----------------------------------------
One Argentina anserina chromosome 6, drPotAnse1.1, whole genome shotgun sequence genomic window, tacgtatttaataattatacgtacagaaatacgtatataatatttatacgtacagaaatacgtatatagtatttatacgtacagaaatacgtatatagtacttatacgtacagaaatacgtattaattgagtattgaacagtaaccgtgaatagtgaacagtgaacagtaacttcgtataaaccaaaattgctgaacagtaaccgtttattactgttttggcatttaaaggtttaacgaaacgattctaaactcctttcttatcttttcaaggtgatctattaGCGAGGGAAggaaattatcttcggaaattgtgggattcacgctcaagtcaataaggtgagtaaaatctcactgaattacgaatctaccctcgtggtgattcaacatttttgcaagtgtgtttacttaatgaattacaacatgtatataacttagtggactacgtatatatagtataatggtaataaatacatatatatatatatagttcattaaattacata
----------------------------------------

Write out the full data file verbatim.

One Argentina anserina chromosome 6, drPotAnse1.1, whole genome shotgun sequence genomic window, tacgtatttaataattatacgtacagaaatacgtatataatatttatacgtacagaaatacgtatatagtatttatacgtacagaaatacgtatatagtacttatacgtacagaaatacgtattaattgagtattgaacagtaaccgtgaatagtgaacagtgaacagtaacttcgtataaaccaaaattgctgaacagtaaccgtttattactgttttggcatttaaaggtttaacgaaacgattctaaactcctttcttatcttttcaaggtgatctattaGCGAGGGAAggaaattatcttcggaaattgtgggattcacgctcaagtcaataaggtgagtaaaatctcactgaattacgaatctaccctcgtggtgattcaacatttttgcaagtgtgtttacttaatgaattacaacatgtatataacttagtggactacgtatatatagtataatggtaataaatacatatatatatatatagttcattaaattacata